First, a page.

The government has launched an online portal that will enable policymakers to access customised satellite data on the level of environmental degradation in the country.
The development comes at a time when the country has lost a lot of natural resources that support important sectors such as tourism and agriculture, a trend which is posing a big threat to economic development.
Mr Grace Kagoro, the commissioner for lands management at the Ministry of Lands, Housing and Urban Development, yesterday said at the launch in Kampala that the portal will cut costs and allow for evidence-based decision making.
“That satellite data was being purchased by the government from foreign vendors. The Regional Centre for Mapping of Resources for Development (RCMRD), being an international organisation where Uganda is a member state, we shall be getting the data we need freely and also giving feedback on the quality of data,” the commissioner said.
“The environment and climate change are the game changers if we are to continue surviving on this planet. We should also address the issues of land degradation,” Mr Kagoro added.
Up to 42 per cent of Uganda’s wetlands have been degraded in the last 20 years and experts warn that by 2046, these will be no more if no serious action is taken. More than half of the forest cover was also lost between 1990 and 2017, according to government statistics.
Prof Anthony Gidudu from the Department of Geometrics and Land Management at Makerere University, who is also one of the experts implementing the RCMRD in the country, explained that the platform relies on satellite images.
“The system will help us make the best use of earth observation in addressing society needs and challenges. The earth observation is done by satellites that are orbiting the earth and over time, they have collected images and the quest is how we can use the data to inform policies around the degradation of wetlands and forests,” Prof Gidudu said.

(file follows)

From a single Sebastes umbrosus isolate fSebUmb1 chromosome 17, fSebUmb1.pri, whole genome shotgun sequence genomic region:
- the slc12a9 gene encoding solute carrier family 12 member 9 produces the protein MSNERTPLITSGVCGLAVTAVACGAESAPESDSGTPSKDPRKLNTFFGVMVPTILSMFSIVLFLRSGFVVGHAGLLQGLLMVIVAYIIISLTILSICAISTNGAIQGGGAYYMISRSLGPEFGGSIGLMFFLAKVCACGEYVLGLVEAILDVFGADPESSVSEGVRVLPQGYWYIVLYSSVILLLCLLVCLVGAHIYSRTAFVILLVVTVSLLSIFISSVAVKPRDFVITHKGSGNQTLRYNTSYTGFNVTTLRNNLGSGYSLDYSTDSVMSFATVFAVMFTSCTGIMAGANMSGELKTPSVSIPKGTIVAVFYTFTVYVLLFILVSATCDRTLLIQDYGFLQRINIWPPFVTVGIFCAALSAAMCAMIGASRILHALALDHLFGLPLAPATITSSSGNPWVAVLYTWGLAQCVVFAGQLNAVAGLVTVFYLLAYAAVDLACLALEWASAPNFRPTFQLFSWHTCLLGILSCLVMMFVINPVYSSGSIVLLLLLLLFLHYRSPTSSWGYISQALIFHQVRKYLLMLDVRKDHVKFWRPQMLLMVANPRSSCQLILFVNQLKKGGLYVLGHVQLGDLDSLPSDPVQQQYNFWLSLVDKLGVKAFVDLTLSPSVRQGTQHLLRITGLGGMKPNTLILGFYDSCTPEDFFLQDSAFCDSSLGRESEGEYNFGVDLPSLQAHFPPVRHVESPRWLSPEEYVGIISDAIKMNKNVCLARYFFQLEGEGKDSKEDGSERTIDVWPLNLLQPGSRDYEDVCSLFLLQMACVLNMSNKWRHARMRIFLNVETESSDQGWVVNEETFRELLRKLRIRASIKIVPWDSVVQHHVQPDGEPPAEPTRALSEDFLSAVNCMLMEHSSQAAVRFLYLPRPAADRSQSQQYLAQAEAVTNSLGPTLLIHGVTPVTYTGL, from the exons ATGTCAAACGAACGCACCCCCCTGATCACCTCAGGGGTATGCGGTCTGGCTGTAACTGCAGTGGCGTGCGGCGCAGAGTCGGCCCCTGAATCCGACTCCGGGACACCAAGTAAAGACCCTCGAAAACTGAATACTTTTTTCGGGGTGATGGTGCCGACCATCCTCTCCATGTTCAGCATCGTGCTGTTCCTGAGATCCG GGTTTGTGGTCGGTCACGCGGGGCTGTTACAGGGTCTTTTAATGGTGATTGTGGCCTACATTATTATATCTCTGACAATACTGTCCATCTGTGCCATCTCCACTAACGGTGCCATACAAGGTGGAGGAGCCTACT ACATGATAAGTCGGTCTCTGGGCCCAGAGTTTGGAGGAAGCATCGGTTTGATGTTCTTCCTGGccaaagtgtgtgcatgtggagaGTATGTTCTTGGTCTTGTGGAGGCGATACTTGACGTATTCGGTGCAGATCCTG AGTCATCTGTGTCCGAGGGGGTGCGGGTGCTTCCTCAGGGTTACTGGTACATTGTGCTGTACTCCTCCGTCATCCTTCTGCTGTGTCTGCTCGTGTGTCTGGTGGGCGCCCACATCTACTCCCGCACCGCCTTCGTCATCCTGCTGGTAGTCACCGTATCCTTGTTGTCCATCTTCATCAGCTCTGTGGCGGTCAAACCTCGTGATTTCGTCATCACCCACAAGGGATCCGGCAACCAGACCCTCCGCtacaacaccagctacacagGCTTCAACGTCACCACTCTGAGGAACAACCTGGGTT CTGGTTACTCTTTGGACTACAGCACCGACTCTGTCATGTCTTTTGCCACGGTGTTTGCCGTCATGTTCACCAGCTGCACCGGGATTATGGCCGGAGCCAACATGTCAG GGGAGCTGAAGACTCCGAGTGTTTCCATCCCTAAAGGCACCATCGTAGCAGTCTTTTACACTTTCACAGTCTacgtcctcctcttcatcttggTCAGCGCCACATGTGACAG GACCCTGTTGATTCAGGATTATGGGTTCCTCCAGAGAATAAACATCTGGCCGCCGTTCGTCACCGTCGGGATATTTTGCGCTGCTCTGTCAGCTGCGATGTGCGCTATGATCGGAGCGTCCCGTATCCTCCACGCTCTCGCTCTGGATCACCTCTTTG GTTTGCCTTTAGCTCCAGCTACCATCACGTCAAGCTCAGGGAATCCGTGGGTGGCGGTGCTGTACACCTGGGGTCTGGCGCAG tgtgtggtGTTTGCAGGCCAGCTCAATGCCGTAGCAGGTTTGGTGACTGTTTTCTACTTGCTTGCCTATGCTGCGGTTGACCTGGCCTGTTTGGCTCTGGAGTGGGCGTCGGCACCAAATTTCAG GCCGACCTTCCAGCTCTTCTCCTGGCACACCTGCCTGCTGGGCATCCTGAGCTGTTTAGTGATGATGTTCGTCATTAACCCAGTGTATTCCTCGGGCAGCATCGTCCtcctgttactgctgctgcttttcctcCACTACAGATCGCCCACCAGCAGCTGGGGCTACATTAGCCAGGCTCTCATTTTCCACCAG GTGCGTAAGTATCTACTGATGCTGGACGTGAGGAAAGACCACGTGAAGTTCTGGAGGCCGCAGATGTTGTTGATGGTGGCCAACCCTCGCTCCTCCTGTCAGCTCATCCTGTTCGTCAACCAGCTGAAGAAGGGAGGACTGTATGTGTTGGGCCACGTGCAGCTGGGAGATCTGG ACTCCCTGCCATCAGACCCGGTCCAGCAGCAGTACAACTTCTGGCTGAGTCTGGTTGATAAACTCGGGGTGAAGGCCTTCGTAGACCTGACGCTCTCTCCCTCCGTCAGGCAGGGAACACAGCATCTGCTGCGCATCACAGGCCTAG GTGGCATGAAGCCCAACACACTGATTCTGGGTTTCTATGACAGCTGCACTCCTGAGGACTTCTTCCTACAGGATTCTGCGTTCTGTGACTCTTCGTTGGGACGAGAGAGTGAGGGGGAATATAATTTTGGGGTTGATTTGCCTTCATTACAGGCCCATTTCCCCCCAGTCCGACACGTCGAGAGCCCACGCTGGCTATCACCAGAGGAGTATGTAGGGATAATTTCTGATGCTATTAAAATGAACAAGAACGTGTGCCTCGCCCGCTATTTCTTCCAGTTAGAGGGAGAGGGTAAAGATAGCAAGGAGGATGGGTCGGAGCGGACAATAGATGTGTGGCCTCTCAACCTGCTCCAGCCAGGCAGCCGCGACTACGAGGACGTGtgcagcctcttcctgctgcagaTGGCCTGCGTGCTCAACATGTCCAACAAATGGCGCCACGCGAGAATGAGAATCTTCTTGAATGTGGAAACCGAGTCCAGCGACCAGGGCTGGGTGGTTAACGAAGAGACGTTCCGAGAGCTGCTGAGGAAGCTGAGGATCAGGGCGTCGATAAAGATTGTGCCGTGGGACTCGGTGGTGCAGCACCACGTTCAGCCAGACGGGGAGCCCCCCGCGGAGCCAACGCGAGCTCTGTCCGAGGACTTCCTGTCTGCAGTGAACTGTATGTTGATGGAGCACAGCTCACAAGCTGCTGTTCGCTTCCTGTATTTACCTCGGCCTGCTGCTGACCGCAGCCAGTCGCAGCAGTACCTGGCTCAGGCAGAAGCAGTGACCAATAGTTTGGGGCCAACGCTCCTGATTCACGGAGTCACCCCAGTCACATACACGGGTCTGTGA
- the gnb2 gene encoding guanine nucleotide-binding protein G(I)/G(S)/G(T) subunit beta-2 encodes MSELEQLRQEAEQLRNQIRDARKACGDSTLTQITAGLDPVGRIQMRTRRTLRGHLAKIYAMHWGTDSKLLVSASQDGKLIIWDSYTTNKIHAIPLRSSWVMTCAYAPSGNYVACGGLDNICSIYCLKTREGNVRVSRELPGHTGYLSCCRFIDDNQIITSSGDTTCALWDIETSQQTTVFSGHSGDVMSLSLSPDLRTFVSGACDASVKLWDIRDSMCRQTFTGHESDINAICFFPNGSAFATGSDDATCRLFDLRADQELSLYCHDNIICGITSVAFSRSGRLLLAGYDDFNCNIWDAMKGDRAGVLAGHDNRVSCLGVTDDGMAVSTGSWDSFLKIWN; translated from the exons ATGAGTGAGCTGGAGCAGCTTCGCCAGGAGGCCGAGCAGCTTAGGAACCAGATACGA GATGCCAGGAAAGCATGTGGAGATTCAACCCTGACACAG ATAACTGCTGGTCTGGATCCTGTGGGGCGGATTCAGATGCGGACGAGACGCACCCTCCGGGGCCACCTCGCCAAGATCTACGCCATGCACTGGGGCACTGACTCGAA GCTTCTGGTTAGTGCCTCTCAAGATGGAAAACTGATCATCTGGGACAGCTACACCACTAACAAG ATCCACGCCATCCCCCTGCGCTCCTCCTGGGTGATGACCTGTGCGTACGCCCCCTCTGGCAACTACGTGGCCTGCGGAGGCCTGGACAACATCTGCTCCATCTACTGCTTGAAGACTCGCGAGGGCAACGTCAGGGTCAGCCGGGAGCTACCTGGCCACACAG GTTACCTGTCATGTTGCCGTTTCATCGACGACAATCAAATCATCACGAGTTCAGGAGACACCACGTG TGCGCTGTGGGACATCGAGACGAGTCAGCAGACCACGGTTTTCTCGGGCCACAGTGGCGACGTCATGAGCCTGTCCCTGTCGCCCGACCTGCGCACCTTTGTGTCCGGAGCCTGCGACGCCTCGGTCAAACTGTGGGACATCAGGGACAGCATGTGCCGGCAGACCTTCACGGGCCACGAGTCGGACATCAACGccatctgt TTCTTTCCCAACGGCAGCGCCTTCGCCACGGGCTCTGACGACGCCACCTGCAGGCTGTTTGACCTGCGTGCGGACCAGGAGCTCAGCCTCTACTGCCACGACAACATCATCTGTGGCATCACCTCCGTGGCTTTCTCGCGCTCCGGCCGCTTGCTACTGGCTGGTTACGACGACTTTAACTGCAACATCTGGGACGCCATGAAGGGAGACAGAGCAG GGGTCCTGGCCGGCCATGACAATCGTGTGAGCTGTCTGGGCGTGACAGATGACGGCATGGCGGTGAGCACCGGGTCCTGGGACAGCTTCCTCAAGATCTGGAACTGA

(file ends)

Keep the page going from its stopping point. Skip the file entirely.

“The data is accurate and archived in the online portal to allow for easy access and analysis. It can help us determine more accurately the trend of the degradation. Real-time monitoring of the state of degradation is also possible,” he added. The portal, which is open to the public, can be accessed through this website http://geoportal.rcmrd.org/, according to Mr Degelo Sendabo from the RCMRD.
Dr Jane Bemigisha, the executive director of Environmental Surveys Information, Planning and Policy Systems (ESIPPS), said: “Policy makers should embrace the technology and also organise the relevant staff to use the portal because it is a bit technical.”
Prof Gidudu said: “The main challenge with accessing the data in the portal in the country is due to slow speed and heavy taxes on the Internet and government should work on this.”
The development comes at a time when the country has lost a lot of the natural resources that support important sectors such as tourism and agriculture, a trend which is posing a big threat to economic development. Up to 42 per cent of Uganda’s wetlands have been degraded in the last 20 years and experts warn that by 2046, these will no more if no serious action is taken. More than half of the forest cover was also lost between 1990 and 2017, according to government statistics.